Friday's announcement came as progressive lawmakers, including Jayapal, called on the president to fulfill his campaign pledge.
"Having fought for four years against the Trump Administration's full-scale assault on refugee resettlement in the United States, we were relieved to see you commit to increasing our refugee resettlement numbers so early in your Administration," Reps. Ilhan Omar, D-Minn., Jayapal, and Jan Schakowsky, D-Ill., wrote in a letter. "But until the Emergency Presidential Determination is finalized, our refugee policy remains unacceptably draconian and discriminatory."
Refugee resettlement, a bipartisan issue since President Jimmy Carter signed the Refugee Act of 1980, became a political hot potato during the Trump years.
Former President Donald Trump made deep cuts to the maximum number of refugees the U.S. accepts each year, characterizing refugees as a danger to national security. The current level, 15,000, is the lowest since Carter signed the law. In the year before Trump's election, the U.S. resettled 84,995 refugees against a cap of 85,000.
The letter from Democratic lawmakers also referenced refugees who were cleared for resettlement but have been waiting in limbo until the White House formalizes the change in policy.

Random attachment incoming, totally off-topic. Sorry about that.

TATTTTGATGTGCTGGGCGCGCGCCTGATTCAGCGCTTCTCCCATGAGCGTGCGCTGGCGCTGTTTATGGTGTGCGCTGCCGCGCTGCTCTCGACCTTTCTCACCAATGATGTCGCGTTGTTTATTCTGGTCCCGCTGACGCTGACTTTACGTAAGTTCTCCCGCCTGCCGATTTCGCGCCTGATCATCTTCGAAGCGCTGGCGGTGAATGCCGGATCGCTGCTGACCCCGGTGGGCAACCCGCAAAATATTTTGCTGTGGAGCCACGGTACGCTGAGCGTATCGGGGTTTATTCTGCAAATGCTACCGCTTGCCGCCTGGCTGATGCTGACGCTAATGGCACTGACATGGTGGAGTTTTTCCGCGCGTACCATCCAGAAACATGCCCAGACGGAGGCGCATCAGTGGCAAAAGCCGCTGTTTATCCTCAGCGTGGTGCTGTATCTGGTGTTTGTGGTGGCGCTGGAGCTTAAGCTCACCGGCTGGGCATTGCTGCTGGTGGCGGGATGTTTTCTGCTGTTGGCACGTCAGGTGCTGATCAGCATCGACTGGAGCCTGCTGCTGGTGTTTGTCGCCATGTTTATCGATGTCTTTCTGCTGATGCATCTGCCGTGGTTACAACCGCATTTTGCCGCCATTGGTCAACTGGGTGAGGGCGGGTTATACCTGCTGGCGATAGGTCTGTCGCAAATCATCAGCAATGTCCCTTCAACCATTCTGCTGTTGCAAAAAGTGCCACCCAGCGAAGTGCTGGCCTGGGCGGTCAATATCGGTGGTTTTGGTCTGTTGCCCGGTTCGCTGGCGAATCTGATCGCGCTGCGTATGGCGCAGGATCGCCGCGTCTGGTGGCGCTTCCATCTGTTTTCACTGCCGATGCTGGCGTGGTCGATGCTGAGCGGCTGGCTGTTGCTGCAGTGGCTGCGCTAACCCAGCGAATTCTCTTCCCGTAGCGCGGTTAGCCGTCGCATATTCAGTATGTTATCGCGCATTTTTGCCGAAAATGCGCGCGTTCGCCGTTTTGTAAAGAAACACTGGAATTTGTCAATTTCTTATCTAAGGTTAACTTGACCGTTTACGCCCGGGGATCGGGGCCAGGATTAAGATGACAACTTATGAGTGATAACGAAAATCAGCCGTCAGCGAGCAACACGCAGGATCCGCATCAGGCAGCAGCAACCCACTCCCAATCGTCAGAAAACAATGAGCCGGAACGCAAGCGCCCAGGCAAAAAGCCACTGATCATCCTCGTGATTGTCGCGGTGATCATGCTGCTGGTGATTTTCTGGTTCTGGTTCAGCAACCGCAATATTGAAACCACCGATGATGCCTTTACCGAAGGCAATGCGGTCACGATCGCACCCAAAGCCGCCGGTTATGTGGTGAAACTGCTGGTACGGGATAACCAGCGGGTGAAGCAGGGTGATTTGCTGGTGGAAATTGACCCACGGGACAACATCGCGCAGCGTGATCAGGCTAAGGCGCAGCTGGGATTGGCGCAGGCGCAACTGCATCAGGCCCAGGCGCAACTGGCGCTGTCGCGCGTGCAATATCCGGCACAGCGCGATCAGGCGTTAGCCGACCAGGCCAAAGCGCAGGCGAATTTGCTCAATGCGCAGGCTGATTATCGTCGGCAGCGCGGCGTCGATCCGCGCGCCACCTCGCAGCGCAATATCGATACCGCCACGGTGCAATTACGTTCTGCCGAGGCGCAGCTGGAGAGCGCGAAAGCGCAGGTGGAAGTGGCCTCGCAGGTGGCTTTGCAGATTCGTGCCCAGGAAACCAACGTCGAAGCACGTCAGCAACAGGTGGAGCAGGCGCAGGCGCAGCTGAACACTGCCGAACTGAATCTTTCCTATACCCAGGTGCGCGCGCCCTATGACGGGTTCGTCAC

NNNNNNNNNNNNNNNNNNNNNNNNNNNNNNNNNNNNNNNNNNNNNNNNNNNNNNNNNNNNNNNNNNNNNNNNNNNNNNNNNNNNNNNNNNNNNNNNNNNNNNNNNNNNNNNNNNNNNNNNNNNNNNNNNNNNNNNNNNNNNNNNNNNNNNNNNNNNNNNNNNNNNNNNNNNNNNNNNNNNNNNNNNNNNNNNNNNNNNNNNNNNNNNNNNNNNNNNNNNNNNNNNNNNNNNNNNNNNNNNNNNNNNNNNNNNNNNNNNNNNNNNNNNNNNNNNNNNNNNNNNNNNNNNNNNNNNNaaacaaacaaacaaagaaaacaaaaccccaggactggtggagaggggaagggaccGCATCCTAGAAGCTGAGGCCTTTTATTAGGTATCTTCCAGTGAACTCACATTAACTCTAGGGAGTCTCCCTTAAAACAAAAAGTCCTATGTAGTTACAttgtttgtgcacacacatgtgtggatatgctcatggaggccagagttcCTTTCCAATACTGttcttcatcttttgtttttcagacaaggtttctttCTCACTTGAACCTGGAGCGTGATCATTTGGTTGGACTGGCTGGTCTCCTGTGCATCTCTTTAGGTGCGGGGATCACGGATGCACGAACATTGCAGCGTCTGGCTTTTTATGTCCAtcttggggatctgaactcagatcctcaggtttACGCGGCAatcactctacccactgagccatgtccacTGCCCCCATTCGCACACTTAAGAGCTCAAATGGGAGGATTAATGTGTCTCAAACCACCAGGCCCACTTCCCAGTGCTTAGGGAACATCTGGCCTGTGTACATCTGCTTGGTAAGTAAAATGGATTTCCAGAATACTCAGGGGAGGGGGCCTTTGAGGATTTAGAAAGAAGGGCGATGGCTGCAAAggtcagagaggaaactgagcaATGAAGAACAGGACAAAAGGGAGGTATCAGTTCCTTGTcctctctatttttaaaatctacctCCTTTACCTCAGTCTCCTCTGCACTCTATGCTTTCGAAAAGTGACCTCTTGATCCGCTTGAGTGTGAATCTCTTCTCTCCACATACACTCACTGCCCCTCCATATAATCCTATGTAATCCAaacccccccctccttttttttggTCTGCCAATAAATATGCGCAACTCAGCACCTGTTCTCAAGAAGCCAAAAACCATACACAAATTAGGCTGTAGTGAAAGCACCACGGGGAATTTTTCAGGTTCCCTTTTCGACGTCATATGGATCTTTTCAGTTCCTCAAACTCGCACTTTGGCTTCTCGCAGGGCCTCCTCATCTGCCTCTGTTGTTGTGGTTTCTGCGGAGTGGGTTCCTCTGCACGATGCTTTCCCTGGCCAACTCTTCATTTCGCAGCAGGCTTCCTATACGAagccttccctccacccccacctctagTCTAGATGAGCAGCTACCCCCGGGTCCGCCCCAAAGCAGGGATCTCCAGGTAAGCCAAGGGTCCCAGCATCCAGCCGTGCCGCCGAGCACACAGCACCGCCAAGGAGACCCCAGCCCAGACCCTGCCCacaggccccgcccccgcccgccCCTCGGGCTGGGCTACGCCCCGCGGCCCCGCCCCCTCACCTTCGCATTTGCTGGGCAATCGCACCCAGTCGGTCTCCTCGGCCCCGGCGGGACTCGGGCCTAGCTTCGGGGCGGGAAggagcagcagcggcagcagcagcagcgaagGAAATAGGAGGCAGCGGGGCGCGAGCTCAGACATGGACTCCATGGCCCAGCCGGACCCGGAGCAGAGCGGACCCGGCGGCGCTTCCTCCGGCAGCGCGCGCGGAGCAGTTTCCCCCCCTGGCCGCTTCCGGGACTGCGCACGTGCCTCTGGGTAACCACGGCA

"We must keep our promises to people who have fled unthinkably brutal conditions in their home countries and live up to our ambition to provide them a safe haven to re-start their lives," the letter added.
Omar, who was one of the first two Muslim American women elected to Congress in 2018, is also the first African refugee to become a member of Congress.
The letter had 35 additional signatures as of Friday morning, including members of the so-called squad: Democratic Reps. Ayanna Pressley of Massachusetts, Rashida Tlaib of Michigan and Alexandria Ocasio-Cortez of New York.
During the presidential campaign, Biden promised to set the yearly cap on refugee admissions to 125,000 and "raise it over time commensurate with our responsibility, our values and the unprecedented global need."
"The United States' moral leadership on refugee issues was a point of bipartisan consensus for so many decades when I first got here," he said at the State Department in February, pledging to approve an executive order to restore the admissions program to meet global demand. "It's going to take time to rebuild what has been so badly damaged, but that's precisely what we're going to do."
That same month, the State Department issued a report to Congress proposing an increase in refugee admissions to 62,500 for the fiscal year.
House Speaker Nancy Pelosi, D-Calif., told reporters Thursday the U.S. has to "recognize [its] moral responsibility" in taking in refugees.
"I think right now we have, well, it's a very few thousand, and we have to increase that number."
Read the full letter below.
A previous version of this story incorrectly said President Ronald Reagan signed the Refuge Act of 1980. President Jimmy Carter signed the act.